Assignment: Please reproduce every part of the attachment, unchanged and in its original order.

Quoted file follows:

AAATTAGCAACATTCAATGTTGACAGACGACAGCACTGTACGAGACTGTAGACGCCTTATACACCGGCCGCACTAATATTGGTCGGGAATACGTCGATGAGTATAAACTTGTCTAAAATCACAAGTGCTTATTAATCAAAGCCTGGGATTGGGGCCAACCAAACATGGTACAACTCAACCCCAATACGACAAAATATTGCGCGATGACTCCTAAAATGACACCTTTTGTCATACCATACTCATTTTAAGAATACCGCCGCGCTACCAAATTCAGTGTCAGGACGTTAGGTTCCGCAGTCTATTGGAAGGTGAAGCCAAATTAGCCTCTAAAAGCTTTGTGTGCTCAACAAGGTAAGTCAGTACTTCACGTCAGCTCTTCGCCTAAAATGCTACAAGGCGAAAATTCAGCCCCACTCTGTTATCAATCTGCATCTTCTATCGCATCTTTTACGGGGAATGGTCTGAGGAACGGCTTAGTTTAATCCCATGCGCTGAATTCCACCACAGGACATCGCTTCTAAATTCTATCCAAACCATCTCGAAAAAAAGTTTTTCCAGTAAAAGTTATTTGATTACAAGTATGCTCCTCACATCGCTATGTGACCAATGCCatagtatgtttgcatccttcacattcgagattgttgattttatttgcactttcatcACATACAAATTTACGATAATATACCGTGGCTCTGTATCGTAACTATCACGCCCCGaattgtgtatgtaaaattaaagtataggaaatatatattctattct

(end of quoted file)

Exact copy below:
AAATTAGCAACATTCAATGTTGACAGACGACAGCACTGTACGAGACTGTAGACGCCTTATACACCGGCCGCACTAATATTGGTCGGGAATACGTCGATGAGTATAAACTTGTCTAAAATCACAAGTGCTTATTAATCAAAGCCTGGGATTGGGGCCAACCAAACATGGTACAACTCAACCCCAATACGACAAAATATTGCGCGATGACTCCTAAAATGACACCTTTTGTCATACCATACTCATTTTAAGAATACCGCCGCGCTACCAAATTCAGTGTCAGGACGTTAGGTTCCGCAGTCTATTGGAAGGTGAAGCCAAATTAGCCTCTAAAAGCTTTGTGTGCTCAACAAGGTAAGTCAGTACTTCACGTCAGCTCTTCGCCTAAAATGCTACAAGGCGAAAATTCAGCCCCACTCTGTTATCAATCTGCATCTTCTATCGCATCTTTTACGGGGAATGGTCTGAGGAACGGCTTAGTTTAATCCCATGCGCTGAATTCCACCACAGGACATCGCTTCTAAATTCTATCCAAACCATCTCGAAAAAAAGTTTTTCCAGTAAAAGTTATTTGATTACAAGTATGCTCCTCACATCGCTATGTGACCAATGCCatagtatgtttgcatccttcacattcgagattgttgattttatttgcactttcatcACATACAAATTTACGATAATATACCGTGGCTCTGTATCGTAACTATCACGCCCCGaattgtgtatgtaaaattaaagtataggaaatatatattctattct